Oh, how Mom loved her basketball boys. They towered over her short, stocky frame as she dutifully inspected their student I.D. cards. She looked up to study their faces, sometimes more than two feet above her. At first, they assumed she was verifying identity, somewhat annoyed that anyone wouldn’t know them. They were stars, the big men on campus. Highly recruited and often in headlines, many came confident and cocky to the dining hall, feeling no obligation to take notice of the little, gray-haired woman at the door.
Some had to learn humility the hard way.
Mom laughed when she recalled how one student’s dose of humble pie came with Ambrosia Salad. It happened one dinnertime after she left her post at the entry turnstile to re-fill the salad bar – one of her many duties. That evening Ambrosia Salad was on the menu. She loved that sticky, sweet marshmallow concoction and was always tickled when she found students who liked it too.
As she surveyed the salad bar, she noticed the Ambrosia Salad was nearly gone. She knew Antwon would be disappointed. He was a basketball player and practice was making the whole team late for dinner.
In they came as a group, obviously tired and not very happy about a long practice. Several of them greeted her with their usual, “Hi, Mom!” or “Hey, Grandma.” But one freshman, Michael, protested to his teammates.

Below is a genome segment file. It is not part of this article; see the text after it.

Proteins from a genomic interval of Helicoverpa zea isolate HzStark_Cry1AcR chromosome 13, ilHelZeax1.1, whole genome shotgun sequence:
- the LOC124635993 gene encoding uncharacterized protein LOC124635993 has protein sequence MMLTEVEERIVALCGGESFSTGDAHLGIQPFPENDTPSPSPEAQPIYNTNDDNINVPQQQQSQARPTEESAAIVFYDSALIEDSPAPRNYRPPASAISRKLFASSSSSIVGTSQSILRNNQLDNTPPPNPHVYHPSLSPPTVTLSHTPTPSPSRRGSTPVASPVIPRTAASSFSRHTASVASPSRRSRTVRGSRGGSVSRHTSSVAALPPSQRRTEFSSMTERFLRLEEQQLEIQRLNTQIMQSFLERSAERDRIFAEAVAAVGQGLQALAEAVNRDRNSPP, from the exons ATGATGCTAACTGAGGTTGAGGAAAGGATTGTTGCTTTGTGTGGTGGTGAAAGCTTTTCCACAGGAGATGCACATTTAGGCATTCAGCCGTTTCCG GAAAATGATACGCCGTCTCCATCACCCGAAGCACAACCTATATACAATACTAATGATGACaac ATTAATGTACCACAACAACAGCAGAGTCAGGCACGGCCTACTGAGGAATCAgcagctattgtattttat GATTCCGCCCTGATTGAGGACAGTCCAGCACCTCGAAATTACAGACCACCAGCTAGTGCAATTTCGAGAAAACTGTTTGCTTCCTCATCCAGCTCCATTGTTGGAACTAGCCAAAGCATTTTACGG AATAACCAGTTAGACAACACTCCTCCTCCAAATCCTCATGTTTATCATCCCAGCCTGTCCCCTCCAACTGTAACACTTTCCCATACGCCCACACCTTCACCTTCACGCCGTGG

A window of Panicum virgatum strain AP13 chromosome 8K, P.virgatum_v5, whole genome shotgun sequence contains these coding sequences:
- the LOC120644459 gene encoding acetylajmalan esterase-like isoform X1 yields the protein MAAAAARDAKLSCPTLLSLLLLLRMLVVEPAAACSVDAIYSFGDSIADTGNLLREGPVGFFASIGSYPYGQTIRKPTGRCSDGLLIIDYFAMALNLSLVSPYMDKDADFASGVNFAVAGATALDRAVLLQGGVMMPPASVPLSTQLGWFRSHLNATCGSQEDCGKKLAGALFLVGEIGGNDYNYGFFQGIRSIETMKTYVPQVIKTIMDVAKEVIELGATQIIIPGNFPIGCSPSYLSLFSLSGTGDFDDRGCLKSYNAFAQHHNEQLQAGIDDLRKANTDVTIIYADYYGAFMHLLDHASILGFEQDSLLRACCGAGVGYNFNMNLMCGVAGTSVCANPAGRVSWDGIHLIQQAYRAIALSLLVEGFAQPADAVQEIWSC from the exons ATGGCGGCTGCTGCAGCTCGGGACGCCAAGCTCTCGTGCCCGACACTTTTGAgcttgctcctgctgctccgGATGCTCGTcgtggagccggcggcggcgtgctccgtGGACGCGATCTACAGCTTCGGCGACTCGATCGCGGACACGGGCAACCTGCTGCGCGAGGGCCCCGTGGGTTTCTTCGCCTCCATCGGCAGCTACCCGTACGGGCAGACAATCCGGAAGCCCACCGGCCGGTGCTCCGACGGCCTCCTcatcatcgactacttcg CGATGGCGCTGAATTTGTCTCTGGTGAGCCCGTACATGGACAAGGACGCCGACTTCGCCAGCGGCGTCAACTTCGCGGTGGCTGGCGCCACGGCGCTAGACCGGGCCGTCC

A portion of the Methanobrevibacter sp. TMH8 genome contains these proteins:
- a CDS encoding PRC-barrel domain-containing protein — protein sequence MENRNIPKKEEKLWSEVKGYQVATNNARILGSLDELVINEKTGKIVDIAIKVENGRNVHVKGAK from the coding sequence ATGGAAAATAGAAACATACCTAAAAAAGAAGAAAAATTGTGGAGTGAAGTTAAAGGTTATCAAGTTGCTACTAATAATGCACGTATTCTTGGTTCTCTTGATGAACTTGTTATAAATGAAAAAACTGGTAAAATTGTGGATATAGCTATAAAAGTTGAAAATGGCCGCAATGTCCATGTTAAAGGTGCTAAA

“Why do you call that old white woman ‘Mom?’ She ain’t your Momma. She ain’t your Grandma.”
He was intentionally speaking loud enough for her to hear. The other players tried to shush him. Mom recalled that at least one person told him, “Be careful. If coach hears you, you’ll be on the bench.” That made him all the more obstinate. He looked right at Mom and proclaimed, “You are not my mom.”
She would recall that many responses dashed through her mind, but all she said was, “No, I’m not.” She was a little hurt. She had been called “mom” so long she couldn’t remember how it started. But she always had extra grace to extend to athletes, so she thought it best to let it drop.
When Michael reached the salad bar, she heard his voice again, even louder. “Hey, lady! You’re out of that marshmallow stuff!”
The team silenced its chatter. They stared at Mom, who calmly walked into the kitchen. She heard Michael protesting her leaving and the others telling him to be quiet. In a few minutes, she calmly walked to their table, in her hand a bowl brimming with Ambrosia.
“Antwon, I believe you like this salad, so I saved some back for you. This is the last there is. You enjoy it.” She softly placed it on his tray and turned to face Michael. “That’s the last there is,” she repeated. “Guess you got the short end of the stick on that one.”
“And from that time on,” she used to giggle, “that Michael always said ‘please,’ and ‘thank you,’ and every once’t in awhile, he’d call me Mom.”
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